While I am aware of the risk associated with charging Li-ion below 0 °C and that
the charge acceptance for a NiMH battery decreases with rising temperature,
I am finding conflicting information when it comes to charging NiMH batteries below 0 °C.
It's not a hard line. The battery doesn't just quit at -0.00001 degrees. It depends on the battery internal temperature and the status of the liquid electrolyte inside the battery. If it is frozen, no chemical reaction can take place. As Energized states, it will charge at 14 degrees F, 10 C, but it has half the normal capacity it would.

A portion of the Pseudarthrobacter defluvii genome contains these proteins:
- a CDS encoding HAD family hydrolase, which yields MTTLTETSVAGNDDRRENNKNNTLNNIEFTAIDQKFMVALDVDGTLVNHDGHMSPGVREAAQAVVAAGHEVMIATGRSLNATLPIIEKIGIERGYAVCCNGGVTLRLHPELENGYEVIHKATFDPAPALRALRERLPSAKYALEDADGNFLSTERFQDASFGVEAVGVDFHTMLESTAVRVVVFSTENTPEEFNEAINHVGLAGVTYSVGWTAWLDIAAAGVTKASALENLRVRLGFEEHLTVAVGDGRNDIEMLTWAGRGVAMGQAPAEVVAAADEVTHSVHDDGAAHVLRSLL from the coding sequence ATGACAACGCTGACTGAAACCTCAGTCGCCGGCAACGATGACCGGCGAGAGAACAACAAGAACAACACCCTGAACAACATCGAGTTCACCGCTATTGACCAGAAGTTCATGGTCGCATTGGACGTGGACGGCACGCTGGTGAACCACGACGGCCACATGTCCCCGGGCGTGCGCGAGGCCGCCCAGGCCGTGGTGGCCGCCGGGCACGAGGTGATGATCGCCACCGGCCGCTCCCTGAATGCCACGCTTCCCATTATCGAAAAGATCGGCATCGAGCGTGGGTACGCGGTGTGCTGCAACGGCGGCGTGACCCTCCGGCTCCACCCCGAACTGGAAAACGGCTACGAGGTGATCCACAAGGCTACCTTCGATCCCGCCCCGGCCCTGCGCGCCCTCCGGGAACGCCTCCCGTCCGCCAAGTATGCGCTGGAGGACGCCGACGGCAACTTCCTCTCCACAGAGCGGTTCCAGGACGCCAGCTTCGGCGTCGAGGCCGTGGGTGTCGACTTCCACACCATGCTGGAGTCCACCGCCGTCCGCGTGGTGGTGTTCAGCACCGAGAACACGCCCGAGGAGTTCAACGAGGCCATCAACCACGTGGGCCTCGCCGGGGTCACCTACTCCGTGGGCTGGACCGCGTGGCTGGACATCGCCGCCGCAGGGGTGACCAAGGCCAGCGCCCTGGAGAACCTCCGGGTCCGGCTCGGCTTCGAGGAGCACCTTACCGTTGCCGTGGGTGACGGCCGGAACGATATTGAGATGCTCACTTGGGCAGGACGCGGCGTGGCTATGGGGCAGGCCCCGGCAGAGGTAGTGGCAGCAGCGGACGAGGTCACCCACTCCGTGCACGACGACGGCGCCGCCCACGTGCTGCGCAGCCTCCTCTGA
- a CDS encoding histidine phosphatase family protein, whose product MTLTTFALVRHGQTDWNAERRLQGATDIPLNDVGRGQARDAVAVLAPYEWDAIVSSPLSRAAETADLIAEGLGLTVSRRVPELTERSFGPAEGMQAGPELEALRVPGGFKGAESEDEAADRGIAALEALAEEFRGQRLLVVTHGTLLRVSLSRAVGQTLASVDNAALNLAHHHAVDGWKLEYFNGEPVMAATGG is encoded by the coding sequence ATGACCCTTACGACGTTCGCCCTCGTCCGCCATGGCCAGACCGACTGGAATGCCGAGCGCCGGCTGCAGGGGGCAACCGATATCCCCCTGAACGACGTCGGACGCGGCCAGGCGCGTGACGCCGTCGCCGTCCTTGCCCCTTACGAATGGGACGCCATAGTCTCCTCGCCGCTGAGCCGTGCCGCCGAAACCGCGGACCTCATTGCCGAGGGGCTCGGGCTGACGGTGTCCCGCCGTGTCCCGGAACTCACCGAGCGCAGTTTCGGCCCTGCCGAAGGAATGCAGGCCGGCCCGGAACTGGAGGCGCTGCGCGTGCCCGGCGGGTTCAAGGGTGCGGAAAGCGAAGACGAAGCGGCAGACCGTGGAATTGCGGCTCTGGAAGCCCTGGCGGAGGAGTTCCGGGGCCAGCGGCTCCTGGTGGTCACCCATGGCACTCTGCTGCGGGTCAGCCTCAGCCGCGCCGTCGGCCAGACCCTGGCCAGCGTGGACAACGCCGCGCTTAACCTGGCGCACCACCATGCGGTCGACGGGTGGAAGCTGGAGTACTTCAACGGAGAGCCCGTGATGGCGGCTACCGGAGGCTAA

This is wild speculation, but I suggest that the maximum charge current, and the trickle charge current that the cell can safely handle while fully charged, be reduced at lower temperatures. Possibly proportionally to the low temperature reduced discharge capacity and increased discharge impedance.
There is a catalyst in there to recombine gasses that form during charging, and chemical reactions slow down at low temperatures.